IIIT Presents at the Symposium on Muslim Philanthropy and Civil Society

IIIT Presents at the Symposium on Muslim Philanthropy and Civil Society

The Symposium on Muslim Philanthropy and Civil Society was held in Indianapolis, IN on October 2 and 3, 2018 in partnership with the International Institute of Islamic Thought –which funded the event- and the Center on Muslim Philanthropy. The main focus of the symposium was to exchange knowledge and analysis of pertinent issues for Muslims around the world and to bridge between philanthropy and education in a strand that combined thoughts, analysis, and research on education and its interaction with philanthropy with regards to topics specific to Muslims societies such as Zakat.

The Advancing Education in Muslim Societies (AEMS) researchers presented two papers at the symposium: “Reconceptualizing Reform of Education in Muslim Societies” and “Forgiveness Education among Arab Teachers.”

The first presentation was prepared by senior researchers Ilham Nasser and Cynthia Miller- Idriss and Vice President of IIIT, Ahmed Alwani. The paper provided a conceptual framework and the theoretical grounding of the Advancing Education in Muslim Societies. Dr. Miller-Idriss gave an overview about IIIT and presented the idea of the third space where AEMS empirical research is focused. Dr. Nasser presented the research framework and focused on the developmental trajectory of the transformative model and the processes utilized to understand reform and change Muslim culture and education systems.

On the second day, Dr. Nasser presented a study on teaching forgiveness in Arab schools in the Middle East. The presentation focused on the reasoning behind teachers’ decisions to forgive or not based on hypothetical scenarios used in the study. Teachers in the study were from Lebanon, Jordan, Iraq, Egypt, and Palestine. The findings of the empirical study suggest the need for investment in education for forgiveness that is intentional and grounded in the religious and cultural contexts of the participating educators.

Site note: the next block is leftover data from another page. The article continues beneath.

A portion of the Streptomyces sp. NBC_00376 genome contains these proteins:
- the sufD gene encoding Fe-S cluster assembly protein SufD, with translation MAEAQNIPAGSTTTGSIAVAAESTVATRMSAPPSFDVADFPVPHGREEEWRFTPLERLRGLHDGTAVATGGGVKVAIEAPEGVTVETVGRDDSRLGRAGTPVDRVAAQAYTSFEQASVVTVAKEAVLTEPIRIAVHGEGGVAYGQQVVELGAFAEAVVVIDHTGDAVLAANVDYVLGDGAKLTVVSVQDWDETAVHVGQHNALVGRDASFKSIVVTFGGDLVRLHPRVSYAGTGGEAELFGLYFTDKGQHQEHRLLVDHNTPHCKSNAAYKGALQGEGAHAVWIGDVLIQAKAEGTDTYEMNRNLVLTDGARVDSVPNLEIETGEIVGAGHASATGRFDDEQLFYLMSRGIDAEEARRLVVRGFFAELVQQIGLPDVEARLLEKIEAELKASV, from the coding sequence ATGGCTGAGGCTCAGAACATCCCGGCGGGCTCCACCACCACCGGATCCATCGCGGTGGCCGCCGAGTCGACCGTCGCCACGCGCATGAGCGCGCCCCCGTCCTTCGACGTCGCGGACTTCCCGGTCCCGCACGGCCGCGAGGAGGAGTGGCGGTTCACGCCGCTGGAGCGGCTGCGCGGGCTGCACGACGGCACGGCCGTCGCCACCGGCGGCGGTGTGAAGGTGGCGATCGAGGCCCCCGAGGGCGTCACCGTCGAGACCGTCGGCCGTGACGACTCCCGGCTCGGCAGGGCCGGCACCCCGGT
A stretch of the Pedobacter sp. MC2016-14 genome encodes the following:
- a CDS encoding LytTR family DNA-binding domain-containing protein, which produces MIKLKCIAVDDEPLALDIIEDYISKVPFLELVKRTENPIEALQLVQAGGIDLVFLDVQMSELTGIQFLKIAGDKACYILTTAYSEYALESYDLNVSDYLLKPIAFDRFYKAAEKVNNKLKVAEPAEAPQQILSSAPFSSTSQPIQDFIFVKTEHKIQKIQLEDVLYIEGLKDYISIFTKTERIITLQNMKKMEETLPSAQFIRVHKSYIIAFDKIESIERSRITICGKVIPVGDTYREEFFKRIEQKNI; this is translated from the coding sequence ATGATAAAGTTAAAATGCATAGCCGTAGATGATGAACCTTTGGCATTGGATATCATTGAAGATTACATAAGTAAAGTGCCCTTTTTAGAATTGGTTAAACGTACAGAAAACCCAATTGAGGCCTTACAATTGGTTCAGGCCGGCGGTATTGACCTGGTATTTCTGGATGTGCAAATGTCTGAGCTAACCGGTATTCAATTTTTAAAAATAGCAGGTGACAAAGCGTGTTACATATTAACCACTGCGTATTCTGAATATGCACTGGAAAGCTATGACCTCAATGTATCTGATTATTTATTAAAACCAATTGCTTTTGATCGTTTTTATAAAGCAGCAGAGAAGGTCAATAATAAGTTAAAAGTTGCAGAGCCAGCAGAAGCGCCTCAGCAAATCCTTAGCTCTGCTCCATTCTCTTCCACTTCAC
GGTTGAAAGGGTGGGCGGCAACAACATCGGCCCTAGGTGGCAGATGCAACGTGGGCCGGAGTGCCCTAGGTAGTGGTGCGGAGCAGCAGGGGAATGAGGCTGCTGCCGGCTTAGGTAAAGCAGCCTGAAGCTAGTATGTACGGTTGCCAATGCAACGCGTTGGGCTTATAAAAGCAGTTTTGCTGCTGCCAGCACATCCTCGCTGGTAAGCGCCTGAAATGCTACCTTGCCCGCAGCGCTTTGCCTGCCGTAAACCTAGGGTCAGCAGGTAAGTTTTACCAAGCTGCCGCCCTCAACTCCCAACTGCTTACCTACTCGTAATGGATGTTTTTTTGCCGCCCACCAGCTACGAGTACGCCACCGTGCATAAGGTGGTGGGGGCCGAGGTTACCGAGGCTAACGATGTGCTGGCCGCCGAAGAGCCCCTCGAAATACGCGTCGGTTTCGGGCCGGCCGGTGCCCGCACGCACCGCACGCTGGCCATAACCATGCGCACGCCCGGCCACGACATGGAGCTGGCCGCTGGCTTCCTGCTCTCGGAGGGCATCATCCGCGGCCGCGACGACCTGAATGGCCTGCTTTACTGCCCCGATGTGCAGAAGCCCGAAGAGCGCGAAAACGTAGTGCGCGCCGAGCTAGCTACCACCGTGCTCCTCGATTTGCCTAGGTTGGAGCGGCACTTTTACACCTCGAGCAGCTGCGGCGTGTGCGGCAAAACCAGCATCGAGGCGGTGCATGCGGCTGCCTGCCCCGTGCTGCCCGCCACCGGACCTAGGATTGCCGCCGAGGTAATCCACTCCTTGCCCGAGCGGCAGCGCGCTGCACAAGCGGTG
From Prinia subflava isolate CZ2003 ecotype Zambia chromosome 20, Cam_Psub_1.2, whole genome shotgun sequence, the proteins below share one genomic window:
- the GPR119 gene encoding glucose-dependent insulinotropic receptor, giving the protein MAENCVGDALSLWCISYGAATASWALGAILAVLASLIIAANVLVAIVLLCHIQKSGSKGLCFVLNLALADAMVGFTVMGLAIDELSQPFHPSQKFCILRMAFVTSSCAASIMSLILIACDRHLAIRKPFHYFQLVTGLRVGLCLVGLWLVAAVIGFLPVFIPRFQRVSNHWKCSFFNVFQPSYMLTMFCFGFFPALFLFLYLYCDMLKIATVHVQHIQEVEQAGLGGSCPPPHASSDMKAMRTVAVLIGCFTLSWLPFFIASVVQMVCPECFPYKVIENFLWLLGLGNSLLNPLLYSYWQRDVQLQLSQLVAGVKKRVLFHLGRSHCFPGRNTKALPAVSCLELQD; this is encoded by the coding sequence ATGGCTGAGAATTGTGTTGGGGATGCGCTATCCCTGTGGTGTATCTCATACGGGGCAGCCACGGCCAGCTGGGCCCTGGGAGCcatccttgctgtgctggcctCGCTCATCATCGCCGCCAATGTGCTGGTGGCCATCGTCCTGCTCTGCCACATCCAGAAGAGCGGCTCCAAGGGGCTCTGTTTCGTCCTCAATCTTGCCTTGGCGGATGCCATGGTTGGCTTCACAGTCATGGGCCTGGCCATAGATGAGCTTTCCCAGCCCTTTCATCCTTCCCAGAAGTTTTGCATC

Sara Konrath (Indiana University), Shariq Siddiqui (Indiana University), and Saulat Pervez (IIIT) shared a presentation titled, “Islamic Education, Empathy, and Muslim Philanthropy.” Shariq Siddiqui introduced this interdisciplinary project as a collaboration between three researchers who are bringing their individual expertise to talk about how education, empathy, and philanthropy are interlinked. Siddiqui spoke of charity in Islam being both about voluntary action for good as well as inaction: the precognitive stage of decision-making where an individual chooses to abstain from committing an evil act. Saulat Pervez talked about the intersections between education and philanthropy in the Muslim world historically to the present time. Anchoring her remarks in literature that she surveyed, Pervez traced the ways Islamic education and Muslim philanthropy have survived changing social and political contexts and remain fundamentally intertwined. Lastly, Sara Konrath detailed research findings on empathy and how it is integral to well-being for youth, adults, and the elderly. In terms of education, she asserted that empathic teachers have a positive influence on students; students who have higher empathy have better academic outcomes too. Konrath concluded by stating that empathy helps to promote altruistic motivation and action.